Closing remarks — VII International Seminar of the UOC UNESCO Chair in e-Learning: Mobile Technologies for Learning and Development
Julià Minguillón, UOC.
Ismael Peña-López, lecturer and researcher
Information Society, Digital Divide, ICT4D
Tim Berners-Lee creates the World Wide Web, based on a structure and protocols that require linking to work. The URL or URI identify documents that can be found on the Internet, creating a directed graph: A points to B, but we (usually) cannot walk the inverse way, the link is not reversible (i.e. you need another link to go from B to A, the initial A to B link does not serve this purpose).
There are two main strategies to explore the Internet and find information within: browsing and searching.
One of the “problems” of the Internet is that, as a graph, it’s got no centre: the Internet as no centre or place that can be considered as its begin.
There are some initiatives to map the Internet, to index it (like the Open Directory Project, but the speed of growth of the Internet have made them difficult to maintain… and even to use.
Web crawlers require that pages are linked to be able to visit them. Ways to prevent web crawlers to explore a web site (besides unlinking) is protection by username/password, use of CAPTCHAs, use of protocols of exclusion (e.g. in robots.txt files), etc.
Protocol of exclusion (robot.txt):
Nowadays, most ways to remain anonymous on the Internet is opting out of services like web crawling by search engines.
With the Web 2.0 things become more complicated. Initiallly, “all” content was originated by the “owner” of a website: you needed a hosting and to directly manage that site. When everyone can create or share content in a very easy and immediate way, the relationship server/hosting-manager-content is not as straightforward as it used to be.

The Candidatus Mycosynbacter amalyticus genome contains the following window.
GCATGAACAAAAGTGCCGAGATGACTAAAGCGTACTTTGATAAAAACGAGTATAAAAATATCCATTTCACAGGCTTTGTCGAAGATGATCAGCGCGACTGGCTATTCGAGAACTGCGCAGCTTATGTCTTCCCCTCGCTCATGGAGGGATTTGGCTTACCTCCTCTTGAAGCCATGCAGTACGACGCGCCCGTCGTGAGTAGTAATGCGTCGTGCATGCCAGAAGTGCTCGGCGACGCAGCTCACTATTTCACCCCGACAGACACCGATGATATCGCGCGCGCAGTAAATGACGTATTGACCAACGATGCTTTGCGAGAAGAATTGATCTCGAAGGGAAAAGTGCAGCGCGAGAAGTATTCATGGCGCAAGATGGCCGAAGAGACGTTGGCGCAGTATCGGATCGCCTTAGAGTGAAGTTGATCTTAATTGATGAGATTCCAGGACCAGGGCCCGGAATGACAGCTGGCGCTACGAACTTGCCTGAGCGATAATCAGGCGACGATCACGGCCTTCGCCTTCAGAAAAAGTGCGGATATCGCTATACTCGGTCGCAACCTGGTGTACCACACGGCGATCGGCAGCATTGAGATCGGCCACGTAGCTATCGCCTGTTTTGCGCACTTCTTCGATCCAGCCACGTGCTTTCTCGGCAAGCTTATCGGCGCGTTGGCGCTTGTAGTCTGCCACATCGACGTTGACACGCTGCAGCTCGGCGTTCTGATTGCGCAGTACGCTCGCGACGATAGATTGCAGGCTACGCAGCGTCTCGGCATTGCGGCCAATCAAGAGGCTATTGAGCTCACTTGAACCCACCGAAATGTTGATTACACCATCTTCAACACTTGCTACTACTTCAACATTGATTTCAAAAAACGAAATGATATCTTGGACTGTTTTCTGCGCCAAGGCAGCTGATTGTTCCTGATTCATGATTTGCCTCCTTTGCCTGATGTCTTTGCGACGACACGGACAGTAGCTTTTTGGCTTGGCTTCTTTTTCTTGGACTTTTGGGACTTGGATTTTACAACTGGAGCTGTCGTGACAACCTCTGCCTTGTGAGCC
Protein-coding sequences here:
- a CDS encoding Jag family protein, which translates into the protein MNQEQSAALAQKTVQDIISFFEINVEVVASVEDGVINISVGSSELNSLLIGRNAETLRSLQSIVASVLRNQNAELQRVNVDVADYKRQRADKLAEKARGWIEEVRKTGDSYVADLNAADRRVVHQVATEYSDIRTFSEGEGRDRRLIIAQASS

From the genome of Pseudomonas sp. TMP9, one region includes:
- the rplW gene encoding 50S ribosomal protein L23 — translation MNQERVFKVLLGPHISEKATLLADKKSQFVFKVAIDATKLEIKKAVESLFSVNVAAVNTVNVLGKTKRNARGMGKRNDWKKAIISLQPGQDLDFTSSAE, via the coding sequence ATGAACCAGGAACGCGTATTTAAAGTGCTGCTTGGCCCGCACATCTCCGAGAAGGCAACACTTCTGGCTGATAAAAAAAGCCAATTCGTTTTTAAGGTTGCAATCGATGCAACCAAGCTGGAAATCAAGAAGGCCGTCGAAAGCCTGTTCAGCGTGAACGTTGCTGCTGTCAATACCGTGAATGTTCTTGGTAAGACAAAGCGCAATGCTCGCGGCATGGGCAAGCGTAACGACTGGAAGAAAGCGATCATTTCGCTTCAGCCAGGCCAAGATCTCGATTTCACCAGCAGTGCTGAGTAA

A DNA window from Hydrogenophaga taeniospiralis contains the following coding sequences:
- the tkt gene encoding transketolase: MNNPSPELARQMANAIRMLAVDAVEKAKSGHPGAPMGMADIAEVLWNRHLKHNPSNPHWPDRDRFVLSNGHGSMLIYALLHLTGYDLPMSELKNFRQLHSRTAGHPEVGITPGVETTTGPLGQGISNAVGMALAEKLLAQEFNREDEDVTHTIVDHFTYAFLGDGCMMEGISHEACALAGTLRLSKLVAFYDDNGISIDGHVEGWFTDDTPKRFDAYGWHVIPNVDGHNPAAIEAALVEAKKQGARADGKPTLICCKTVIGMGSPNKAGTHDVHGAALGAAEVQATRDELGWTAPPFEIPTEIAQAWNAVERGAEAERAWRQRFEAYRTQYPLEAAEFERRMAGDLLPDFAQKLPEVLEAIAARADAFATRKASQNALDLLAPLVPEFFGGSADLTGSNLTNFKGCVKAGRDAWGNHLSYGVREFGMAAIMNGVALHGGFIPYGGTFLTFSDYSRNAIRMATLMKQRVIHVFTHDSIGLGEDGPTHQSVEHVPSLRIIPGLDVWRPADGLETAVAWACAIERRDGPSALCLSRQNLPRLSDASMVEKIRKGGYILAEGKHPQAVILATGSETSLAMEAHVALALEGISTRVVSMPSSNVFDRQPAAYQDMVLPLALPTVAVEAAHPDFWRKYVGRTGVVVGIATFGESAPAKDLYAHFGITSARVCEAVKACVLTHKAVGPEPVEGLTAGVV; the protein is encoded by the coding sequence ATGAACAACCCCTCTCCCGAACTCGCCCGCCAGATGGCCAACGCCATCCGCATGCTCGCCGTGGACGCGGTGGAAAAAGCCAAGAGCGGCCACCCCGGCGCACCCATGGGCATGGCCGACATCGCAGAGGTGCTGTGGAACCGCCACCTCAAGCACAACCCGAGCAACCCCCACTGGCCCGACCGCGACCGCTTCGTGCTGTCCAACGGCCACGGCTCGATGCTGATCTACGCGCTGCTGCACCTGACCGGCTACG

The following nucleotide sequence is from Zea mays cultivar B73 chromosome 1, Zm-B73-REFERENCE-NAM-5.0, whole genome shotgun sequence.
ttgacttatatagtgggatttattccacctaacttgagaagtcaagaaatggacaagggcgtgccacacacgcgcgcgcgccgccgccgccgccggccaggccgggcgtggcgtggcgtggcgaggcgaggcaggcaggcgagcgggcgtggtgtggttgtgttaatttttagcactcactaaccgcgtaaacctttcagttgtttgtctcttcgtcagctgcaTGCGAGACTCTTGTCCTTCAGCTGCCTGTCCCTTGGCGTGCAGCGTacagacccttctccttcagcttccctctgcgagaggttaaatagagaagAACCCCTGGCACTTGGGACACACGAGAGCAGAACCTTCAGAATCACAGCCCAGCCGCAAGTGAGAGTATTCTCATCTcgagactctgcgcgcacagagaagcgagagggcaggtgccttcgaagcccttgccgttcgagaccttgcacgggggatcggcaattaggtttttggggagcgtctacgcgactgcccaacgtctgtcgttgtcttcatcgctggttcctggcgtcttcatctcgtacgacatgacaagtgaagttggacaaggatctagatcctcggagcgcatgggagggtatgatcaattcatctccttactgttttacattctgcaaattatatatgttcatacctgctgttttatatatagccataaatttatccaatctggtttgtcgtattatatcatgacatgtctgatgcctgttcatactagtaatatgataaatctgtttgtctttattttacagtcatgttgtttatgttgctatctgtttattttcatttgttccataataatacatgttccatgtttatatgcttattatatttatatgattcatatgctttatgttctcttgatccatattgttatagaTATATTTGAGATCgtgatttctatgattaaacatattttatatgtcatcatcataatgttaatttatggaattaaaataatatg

Linking and tagging also complicate even more the landscape. And with the upcoming semantic web, cross-search and crossing data from different sources can make it easy to retrieve complex information and find out really sensible information.
Ramon Casas points at Google cache and, while being not strictly necessary to run the search engine, it represents an ilegal copy and/or access to content that (in many cases) was removed from its original website. In his example
the museum closes at 20:00 but Google leaves the back door open until 22:00.
Bruce Kasanoff (2001). Making It Personal: How to Profit from Personalization without Invading Privacy. See a review by Julià Minguillón at UOC Papers.